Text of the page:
“I see my role as an educator to provide the patient with the most up-to-date information, whether it’s about their medication or their disease processes or pharmaceutical, non-pharmaceutical interventions to kind of help them gain the skills that they need to work through this life-long condition” – Nurse 7

“[S] he always talks to me about non-medicine ways to manage my pain. Exercise and yoga and things like that. You know, counselling and education is what she primarily does.” – Patient 46

Impact of multidisciplinary Care on patients, physician, and nurses

We identified six core themes that describe how the Multidisciplinary Care Assessments impacted patient care. Perceptions and experiences were primarily positively, hence these themes illustrate the strengths and value of multidisciplinary care from the perspective of patients, nurses, and rheumatologists.

Increased access to care for patients

Patients described having more access to their rheumatology practices. Both patients and rheumatologists experienced the increased access resulting from the presence of a nurse as a stress relieving factor. For patients, they appreciated the assurance of timely response to their questions and concerns. For rheumatologists, their shorter waitlist alleviated their concerns about providing timely care and support to patients.

“we have access to our nurses, like, by e-mail. If we have a question or something in between time, we can e-mail the question and they’ll answer us back.” – Patient 23

“you can call, and the nurse will literally will call you back and answer the question rather than you having to not waste the doctor’s time.” – Patient 41

“it improves access because the same one physician can see more patients in terms of number, and more patient visits, so that improves access because other people can get in so it improves our wait lists” - Rheumatologist 34

Efficiency: getting the most out of each appointment

Clinicians and patients noted that the practice functioned more efficiently. The increased efficiency and smooth running of the practice and appointments had direct implications for patient and rheumatologists. Patients experienced their appointment as been more informative and comprehensive, they noted that the presence of the nurse helped them get the most out of their appointment.. Rheumatologists also discussed experiencing more moments of flow, as they were less distracted by administrative and other tasks.

“I am happy with that because it’s more efficient for him and for everybody.” – Patient 3

“with a nurse, I find things just go smoother. Like, I’m talking to my doctor, and then maybe the nurse has done some record keeping and gotten my prescriptions and everything ready. Over there, so it just makes the appointment smoother and faster. And, um, we deal with fatigue, so having shorter appointments, faster appointments, well-organized appointments really helps” – Patient 37

“the nurses really helped me be more efficient in seeing my patients. I can do the rheumatology portion of the visit, and the nurse could help with a whole bunch of the rest of the visit.” – Rheumatologist 34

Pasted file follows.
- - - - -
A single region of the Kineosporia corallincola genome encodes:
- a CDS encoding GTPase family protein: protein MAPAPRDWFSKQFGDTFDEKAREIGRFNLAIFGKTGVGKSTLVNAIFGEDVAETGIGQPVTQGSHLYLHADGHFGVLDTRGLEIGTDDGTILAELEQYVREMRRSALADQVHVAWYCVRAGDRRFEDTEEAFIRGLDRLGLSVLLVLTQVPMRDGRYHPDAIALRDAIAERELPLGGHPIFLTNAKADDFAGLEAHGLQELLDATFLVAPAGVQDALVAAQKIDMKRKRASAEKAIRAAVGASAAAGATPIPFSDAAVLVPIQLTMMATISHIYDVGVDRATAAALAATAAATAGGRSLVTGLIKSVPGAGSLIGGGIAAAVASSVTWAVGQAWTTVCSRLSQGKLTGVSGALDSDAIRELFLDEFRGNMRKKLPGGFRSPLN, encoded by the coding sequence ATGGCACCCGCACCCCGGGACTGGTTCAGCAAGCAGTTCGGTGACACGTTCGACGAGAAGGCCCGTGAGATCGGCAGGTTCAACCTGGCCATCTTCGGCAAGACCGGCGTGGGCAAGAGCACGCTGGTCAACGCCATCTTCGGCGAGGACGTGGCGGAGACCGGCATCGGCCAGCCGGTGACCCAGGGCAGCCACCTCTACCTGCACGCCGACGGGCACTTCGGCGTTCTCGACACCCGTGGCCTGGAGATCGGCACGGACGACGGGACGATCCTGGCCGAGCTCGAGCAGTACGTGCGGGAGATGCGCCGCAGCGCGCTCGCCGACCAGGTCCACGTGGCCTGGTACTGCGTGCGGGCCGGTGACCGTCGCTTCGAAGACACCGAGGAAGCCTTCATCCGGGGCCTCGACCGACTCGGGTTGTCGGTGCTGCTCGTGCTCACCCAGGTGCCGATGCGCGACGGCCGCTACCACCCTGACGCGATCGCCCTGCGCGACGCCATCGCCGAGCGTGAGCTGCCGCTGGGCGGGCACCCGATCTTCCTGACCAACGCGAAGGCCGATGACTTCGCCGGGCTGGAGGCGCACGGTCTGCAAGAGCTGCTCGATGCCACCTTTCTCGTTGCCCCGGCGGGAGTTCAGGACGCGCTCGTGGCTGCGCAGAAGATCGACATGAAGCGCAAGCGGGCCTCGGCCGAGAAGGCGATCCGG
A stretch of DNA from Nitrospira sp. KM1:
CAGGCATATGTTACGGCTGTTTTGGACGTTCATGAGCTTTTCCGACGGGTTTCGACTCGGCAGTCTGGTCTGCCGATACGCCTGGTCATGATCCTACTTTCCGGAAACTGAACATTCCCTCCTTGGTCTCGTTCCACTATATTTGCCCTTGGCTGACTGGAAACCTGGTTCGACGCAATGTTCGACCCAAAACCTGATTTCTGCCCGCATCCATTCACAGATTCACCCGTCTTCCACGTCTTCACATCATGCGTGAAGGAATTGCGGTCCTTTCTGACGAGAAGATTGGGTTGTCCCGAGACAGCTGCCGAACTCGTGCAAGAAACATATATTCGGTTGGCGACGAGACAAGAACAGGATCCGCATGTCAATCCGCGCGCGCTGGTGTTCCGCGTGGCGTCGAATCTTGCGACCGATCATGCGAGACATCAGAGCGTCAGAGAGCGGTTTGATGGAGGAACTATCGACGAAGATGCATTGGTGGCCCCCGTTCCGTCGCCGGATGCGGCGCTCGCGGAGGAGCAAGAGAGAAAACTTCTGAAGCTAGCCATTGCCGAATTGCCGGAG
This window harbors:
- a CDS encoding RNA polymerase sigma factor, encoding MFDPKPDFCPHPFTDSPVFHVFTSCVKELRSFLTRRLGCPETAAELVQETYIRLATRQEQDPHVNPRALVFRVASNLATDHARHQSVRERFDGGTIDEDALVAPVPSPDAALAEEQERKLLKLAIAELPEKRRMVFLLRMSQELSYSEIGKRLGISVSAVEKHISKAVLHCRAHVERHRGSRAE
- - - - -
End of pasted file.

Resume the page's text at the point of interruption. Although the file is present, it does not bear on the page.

Making more time for patients

Rheumatologists and patients reflected specifically on the effects of the presence of nurses on how their time was spent. The ability to have a more rewarding time in their work for rheumatologists and a more enlightening time during their appointment for rheumatologist was cherished by both stakeholders. Rheumatologists felt they were able to spend more time on the parts of their job they truly enjoyed (i.e., patient care). Patients valued the time spent with nurses as it increased their interaction with a healthcare professional and relived some of the burden on their rheumatologist.

“What’s nice, too, about with having the nurses, you go in. They ask you how you’re doing. They’re very attentive. They write down the information, the questions that need to be asked. This has saved so much time for rheumatologists to see more patients on their limited time.” – Patient 22

“The most valuable thing is that you don’t feel rushed. You have the time to express whatever feelings or concerns, and you don’t feel rushed because you have that time to discuss.” – Patient 42“The nurses free up my time to do other things because they can do the education and teaching on certain drugs … Patients, you know, respond really well to it.” – Rheumatologist 33

Patients experience more holistic care

Overall, patients felt cared for and ‘heard’, they perceived their care as more holistic and reported having a more pleasant experience at their appointments when a nurse was involved. They appreciated the increased interaction with a healthcare professional during their appointment and the feeling of knowing there was always someone ready to support them when they needed it.

“with many of the members on my care team is that even if I don't have to utilize them the fact that I know that they're there if I need them. It gives us peace of mind, which reduces the stress level and anxiety.” – Patient 30

“I think there’s more caring, not just paperwork, she’s brought definitely a more—I don’t know—a more pleasant experience, I would say” - Patient 41

Improved patient health outcomes

Nurses and rheumatologists experienced the multidisciplinary care model as providing improved patient health outcomes. They believed the increased education, support and follow up patients received from nurses, in addition to the opportunity to freely share concerns and have their questions answered resulted in increased adherence to treatment regimen.